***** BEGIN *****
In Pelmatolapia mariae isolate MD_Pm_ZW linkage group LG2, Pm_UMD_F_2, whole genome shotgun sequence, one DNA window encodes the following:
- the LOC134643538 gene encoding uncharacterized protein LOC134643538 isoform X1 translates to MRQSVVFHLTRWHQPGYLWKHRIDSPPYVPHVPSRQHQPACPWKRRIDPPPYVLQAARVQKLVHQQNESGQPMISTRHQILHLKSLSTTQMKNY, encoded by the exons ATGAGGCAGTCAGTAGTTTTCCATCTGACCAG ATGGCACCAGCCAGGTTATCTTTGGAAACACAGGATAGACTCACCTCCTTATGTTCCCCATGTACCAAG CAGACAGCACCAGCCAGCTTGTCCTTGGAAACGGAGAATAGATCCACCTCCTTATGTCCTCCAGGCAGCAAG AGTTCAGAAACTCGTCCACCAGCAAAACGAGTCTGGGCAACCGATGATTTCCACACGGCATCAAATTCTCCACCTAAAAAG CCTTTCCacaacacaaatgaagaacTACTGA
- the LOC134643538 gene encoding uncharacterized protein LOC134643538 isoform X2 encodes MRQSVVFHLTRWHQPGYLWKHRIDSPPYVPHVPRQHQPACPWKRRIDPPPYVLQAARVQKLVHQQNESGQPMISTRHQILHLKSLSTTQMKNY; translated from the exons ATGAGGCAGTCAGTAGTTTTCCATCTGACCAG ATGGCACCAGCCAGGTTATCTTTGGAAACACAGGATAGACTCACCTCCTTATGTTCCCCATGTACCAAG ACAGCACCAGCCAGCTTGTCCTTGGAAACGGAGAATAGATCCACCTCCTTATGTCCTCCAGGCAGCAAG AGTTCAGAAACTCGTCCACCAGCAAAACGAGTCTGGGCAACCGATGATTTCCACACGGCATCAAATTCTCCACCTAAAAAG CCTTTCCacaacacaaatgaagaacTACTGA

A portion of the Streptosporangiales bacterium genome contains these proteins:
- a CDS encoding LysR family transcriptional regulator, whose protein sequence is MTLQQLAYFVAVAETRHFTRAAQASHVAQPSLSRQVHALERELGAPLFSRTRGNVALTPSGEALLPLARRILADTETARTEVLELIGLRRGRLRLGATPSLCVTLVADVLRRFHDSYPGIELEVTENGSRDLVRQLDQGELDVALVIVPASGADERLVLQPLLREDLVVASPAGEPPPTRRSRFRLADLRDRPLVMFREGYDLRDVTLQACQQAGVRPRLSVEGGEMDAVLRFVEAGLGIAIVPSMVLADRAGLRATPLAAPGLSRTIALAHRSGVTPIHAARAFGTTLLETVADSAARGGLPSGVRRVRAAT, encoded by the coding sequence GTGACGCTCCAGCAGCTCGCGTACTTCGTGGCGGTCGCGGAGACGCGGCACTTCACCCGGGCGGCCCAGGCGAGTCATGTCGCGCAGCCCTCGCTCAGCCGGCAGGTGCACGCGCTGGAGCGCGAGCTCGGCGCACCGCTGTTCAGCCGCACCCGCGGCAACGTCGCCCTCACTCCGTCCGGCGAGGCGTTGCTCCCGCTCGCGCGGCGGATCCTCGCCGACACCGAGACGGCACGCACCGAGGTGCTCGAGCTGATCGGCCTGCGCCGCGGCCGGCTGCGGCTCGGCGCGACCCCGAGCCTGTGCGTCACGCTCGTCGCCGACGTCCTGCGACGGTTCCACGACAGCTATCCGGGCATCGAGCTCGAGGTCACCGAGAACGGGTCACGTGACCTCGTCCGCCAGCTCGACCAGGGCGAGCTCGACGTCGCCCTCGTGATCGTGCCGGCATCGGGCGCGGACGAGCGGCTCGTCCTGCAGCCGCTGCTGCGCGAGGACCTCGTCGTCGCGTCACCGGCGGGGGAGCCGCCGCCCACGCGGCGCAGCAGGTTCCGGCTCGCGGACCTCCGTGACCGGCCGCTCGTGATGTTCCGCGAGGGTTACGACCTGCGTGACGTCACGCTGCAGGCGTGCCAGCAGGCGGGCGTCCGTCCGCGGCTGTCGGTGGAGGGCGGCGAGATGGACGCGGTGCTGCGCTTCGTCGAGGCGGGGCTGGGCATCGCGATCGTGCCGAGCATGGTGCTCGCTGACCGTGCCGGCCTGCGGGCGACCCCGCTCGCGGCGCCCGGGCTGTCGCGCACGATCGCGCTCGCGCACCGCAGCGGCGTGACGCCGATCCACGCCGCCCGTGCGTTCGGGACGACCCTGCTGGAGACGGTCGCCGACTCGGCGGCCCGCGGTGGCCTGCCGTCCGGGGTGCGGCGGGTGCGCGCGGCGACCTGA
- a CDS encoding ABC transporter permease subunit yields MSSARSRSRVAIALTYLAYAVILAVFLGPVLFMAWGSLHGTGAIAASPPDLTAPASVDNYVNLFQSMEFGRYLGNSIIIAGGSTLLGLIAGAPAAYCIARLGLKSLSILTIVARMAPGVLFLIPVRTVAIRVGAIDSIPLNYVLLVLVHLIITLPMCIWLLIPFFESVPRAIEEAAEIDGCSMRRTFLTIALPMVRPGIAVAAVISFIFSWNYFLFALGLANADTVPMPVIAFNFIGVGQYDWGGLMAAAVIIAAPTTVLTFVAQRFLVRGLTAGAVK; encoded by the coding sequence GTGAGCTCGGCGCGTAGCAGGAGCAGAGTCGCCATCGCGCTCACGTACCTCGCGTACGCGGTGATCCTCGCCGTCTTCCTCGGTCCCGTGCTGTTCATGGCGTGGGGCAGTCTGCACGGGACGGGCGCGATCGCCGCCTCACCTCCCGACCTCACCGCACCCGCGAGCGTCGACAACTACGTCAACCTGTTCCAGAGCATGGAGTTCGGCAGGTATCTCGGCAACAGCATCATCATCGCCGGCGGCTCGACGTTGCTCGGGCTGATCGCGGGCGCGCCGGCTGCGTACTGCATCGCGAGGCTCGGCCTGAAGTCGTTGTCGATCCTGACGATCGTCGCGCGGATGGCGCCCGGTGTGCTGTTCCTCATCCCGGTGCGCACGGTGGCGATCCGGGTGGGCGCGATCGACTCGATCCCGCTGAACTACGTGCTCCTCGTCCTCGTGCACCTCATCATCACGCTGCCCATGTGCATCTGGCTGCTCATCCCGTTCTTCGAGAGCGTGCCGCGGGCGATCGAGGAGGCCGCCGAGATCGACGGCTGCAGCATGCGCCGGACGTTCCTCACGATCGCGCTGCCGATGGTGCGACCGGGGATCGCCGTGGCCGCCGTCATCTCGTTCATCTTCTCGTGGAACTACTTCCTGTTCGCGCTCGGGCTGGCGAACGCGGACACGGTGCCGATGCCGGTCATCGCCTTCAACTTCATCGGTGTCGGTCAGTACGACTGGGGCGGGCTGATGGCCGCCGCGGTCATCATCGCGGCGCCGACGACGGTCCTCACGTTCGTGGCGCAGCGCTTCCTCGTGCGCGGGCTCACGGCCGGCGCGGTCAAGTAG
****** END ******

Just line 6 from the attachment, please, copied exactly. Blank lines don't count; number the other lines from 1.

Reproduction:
- a CDS encoding ABC transporter permease subunit yields MSSARSRSRVAIALTYLAYAVILAVFLGPVLFMAWGSLHGTGAIAASPPDLTAPASVDNYVNLFQSMEFGRYLGNSIIIAGGSTLLGLIAGAPAAYCIARLGLKSLSILTIVARMAPGVLFLIPVRTVAIRVGAIDSIPLNYVLLVLVHLIITLPMCIWLLIPFFESVPRAIEEAAEIDGCSMRRTFLTIALPMVRPGIAVAAVISFIFSWNYFLFALGLANADTVPMPVIAFNFIGVGQYDWGGLMAAAVIIAAPTTVLTFVAQRFLVRGLTAGAVK; encoded by the coding sequence GTGAGCTCGGCGCGTAGCAGGAGCAGAGTCGCCATCGCGCTCACGTACCTCGCGTACGCGGTGATCCTCGCCGTCTTCCTCGGTCCCGTGCTGTTCATGGCGTGGGGCAGTCTGCACGGGACGGGCGCGATCGCCGCCTCACCTCCCGACCTCACCGCACCCGCGAGCGTCGACAACTACGTCAACCTGTTCCAGAGCATGGAGTTCGGCAGGTATCTCGGCAACAGCATCATCATCGCCGGCGGCTCGACGTTGCTCGGGCTGATCGCGGGCGCGCCGGCTGCGTACTGCATCGCGAGGCTCGGCCTGAAGTCGTTGTCGATCCTGACGATCGTCGCGCGGATGGCGCCCGGTGTGCTGTTCCTCATCCCGGTGCGCACGGTGGCGATCCGGGTGGGCGCGATCGACTCGATCCCGCTGAACTACGTGCTCCTCGTCCTCGTGCACCTCATCATCACGCTGCCCATGTGCATCTGGCTGCTCATCCCGTTCTTCGAGAGCGTGCCGCGGGCGATCGAGGAGGCCGCCGAGATCGACGGCTGCAGCATGCGCCGGACGTTCCTCACGATCGCGCTGCCGATGGTGCGACCGGGGATCGCCGTGGCCGCCGTCATCTCGTTCATCTTCTCGTGGAACTACTTCCTGTTCGCGCTCGGGCTGGCGAACGCGGACACGGTGCCGATGCCGGTCATCGCCTTCAACTTCATCGGTGTCGGTCAGTACGACTGGGGCGGGCTGATGGCCGCCGCGGTCATCATCGCGGCGCCGACGACGGTCCTCACGTTCGTGGCGCAGCGCTTCCTCGTGCGCGGGCTCACGGCCGGCGCGGTCAAGTAG